Moments & Epiphanies

ONE

As a bookseller I just ordered the French version of Dan & Chip Heath‘s “The Power of Moments” :

“In this book, we explore why certain brief experiences can jolt us and elevate us and change us—and how we can learn to create such extraordinary moments in our life and work”.

You’re probably like me feeling confusedly that there’s something true here, hmm?

 

TWO

Today I opened a book about Andrew Wyeth, one of the three Wyeth painters (Andrew is the father, Jamie the son, N.C. the grand-father), and I found this quote (in French, I try to re-English it) :

I know nothing more enthralling than to be simply sit in a corn field on a windy day, listening to the dry rustle.

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THREE

Yeah, “moments”…

I admit I’ve been obsessed for years, as a young man, with the idea of “Perfect Moments”. I ask Wiki about Epiphany (I bolded the bold) :

An epiphany is an experience of sudden and striking realization. Generally the term is used to describe scientific breakthrough, religious or philosophical discoveries, but it can apply in any situation in which an enlightening realization allows a problem or situation to be understood from a new and deeper perspective. Epiphanies are studied by psychologists and other scholars, particularly those attempting to study the process of innovation.

 

Where do I go with you here? We all know that we remember intense moments (good or bad). The first time you took your lover’s hand. A haunting place, a new city. Meeting a new person and becoming like close friends in a few minutes. A life changing idea. A religious ecstasy. An harmonic moment in family, a summer evening…

I think we all know this, in a way or another!

 

FOUR

I think we sometimes “need” a moment like that, in the deepest of ourselves.

Therefore, I believe we sometimes have a strong tendancy to get “out of the railroad” (for example : doing unusual thing, traveling in new places), just to find more chances to dive into these kind of “moments”. We push ourselves… unthinkingly.

So OK, there’s a book about the “usefulness” of these, but in the end, you and me know that we can’t really trigger them. Being ready for ecstasy is a great way to never meet it!

  • Maybe one can place oneself on positions where it “could” happen.
  • Maybe to have our eyes opened for little moments, or more precisely to be ready to catch spoons, minutes and modest sparkles, like remembering that a new day could be the beginning of some experience. The happy, hidden hope to discover a new point of view, maybe just that.
  • Possibilities.
  • Including intoxicating ones, marvellous ones, overturning ones!

 

But we can’t program epiphanies, right?

 

Thanks for reading!

 

Paths of Iron & Supple Escapes

“Biases to Pieces” – when life goes wrong, do something unusual

Inventing Ecstasy? Inventer l’extase…

 

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Instagram : bodylanguage

 

 

 

Uncontrol the Controllable – The Chardonnay Effect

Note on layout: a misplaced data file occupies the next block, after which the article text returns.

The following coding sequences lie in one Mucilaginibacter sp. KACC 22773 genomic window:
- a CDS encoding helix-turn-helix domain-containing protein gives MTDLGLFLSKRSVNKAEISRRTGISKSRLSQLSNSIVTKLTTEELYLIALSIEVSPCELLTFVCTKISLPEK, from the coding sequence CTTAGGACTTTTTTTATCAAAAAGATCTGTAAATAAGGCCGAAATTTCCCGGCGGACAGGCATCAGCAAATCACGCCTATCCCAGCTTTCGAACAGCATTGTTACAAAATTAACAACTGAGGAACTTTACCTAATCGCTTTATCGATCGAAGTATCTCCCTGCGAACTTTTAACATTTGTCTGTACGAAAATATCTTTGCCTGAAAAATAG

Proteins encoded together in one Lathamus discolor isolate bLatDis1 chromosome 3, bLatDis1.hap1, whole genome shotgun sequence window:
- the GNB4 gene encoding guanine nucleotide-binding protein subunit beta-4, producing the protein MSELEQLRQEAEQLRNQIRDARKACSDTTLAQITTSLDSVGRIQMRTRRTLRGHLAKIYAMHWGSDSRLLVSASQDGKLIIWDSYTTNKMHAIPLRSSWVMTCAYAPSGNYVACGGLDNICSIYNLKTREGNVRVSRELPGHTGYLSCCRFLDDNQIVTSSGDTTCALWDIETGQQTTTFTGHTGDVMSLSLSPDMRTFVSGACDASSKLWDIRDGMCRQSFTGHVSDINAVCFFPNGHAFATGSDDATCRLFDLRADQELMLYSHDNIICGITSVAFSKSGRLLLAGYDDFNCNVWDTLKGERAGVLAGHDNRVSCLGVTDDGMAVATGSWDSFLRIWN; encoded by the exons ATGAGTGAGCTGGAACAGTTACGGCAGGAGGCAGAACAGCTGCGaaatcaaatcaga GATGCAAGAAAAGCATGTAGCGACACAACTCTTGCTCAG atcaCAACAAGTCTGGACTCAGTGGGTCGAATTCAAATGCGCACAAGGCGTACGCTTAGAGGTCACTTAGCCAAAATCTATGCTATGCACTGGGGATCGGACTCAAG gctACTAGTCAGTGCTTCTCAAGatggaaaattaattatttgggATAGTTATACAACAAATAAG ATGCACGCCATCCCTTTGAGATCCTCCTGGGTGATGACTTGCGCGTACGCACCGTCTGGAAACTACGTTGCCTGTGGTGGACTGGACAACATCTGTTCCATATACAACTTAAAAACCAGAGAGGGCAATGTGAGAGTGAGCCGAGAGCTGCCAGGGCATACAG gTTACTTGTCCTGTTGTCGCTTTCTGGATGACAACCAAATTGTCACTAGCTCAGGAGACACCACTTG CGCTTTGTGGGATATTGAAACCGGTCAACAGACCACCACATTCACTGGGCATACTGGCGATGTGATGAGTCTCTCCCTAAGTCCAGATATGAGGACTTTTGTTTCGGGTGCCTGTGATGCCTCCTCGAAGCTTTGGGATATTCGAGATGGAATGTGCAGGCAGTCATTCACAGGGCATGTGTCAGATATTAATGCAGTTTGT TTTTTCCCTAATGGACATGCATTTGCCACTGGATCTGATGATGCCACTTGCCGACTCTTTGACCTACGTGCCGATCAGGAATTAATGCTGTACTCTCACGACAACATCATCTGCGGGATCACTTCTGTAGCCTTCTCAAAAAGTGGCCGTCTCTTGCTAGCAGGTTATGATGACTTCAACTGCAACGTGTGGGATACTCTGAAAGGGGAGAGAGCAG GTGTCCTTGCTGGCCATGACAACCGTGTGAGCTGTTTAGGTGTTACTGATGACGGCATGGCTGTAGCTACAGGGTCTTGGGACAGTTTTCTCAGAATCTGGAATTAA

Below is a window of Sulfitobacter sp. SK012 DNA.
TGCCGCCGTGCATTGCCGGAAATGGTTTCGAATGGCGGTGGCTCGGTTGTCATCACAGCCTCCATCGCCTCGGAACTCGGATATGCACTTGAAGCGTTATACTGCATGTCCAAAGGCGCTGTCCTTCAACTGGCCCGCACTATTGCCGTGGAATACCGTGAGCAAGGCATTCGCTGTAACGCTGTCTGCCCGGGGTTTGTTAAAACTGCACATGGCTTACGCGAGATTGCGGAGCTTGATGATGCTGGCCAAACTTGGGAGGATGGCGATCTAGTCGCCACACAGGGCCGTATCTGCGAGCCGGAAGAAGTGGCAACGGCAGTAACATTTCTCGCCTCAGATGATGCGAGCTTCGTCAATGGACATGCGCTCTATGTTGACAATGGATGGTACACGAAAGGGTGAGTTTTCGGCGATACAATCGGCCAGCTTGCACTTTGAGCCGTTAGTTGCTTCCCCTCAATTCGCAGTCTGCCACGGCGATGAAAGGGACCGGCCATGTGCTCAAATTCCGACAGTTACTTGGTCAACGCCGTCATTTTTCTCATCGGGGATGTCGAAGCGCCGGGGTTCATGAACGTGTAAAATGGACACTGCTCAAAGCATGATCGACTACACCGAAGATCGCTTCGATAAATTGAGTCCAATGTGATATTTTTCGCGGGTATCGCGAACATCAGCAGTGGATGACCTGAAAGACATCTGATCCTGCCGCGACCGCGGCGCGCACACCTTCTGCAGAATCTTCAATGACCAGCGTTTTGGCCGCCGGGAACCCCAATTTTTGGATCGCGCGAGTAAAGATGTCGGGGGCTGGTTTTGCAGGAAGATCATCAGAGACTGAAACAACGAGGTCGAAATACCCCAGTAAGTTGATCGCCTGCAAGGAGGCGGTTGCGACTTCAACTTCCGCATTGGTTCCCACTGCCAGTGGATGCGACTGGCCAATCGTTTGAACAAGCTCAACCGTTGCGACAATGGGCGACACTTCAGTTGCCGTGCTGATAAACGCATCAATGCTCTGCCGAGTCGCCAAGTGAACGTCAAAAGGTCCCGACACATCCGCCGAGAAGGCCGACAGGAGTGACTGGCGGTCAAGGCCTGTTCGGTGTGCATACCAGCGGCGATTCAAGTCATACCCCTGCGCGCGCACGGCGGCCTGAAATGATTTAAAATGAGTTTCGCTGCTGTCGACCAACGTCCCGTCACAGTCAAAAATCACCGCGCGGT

“Control the controllable”, I read one day on a blog (about how to avoid stress, I think). This sounded like a generalization of Marcus Aurelius‘s quote :

“You have power over your mind – not outside events. Realize this, and you will find strength.”

…and I liked it. Control the controllable (which is your mind). Power and concision of English language!

Seneca says something like :

“We suffer more often in imagination than in reality”

…which is complementary, right? What is uncontrollable, now, though?

MMmhhhh. Epictetus can help us here :

“Make the best use of what is in your power, and take the rest as it happens.”

(I bolded the bold). It seems that philosophers from Antiquity had some thinkings about life, right? “As it happens” (Amor fati, etc).

Love what happens…

My article is about : what if, for a moment,  I do not want to control what I could control. Uncontrol the controllable. “Make the best use of what is in your power” can then become for me… to smile and listen to propositions of life.

I call it the Chardonnay effect.

Chardonnay is a French white wine. It seems to have a strange effect : I forget “rules and regulations”, I have less desires to control what I can control. I open some doors and paths, just to see. Don’t drink too much, though!

Thanks to some French Magic, I seem to be more able to enjoy the moment, extend possibilities, be in place, and realize that life is too short to CONTROL EVERYTHING.

Well, Chardonnay (and okey, other wines too, probably, LOL) have the capacity to make me decide to let go, to dance. With the ability – I hope – to recontrol if necessary, right?

Royksöpp, in this song, says the dangers of uncontrolling this way, though :

I still don’t know just what I’ve done
I don’t remember anymore what I used to be

OK, but what side doesn’t remember the other one? Is there a danger to begin to love the uncontrol? Is there a conflict between guts and reason? What kind of dance is it, then, between Face A and B, forest and trees, pleasure and rules, opening doors and lukewarm but necessary important security behind closed ones? Jekyll and Hyde? What kind of door is it, between the two?

Don’t drink, stay in control. Voilà.

Cheers! A la bonne vôtre !

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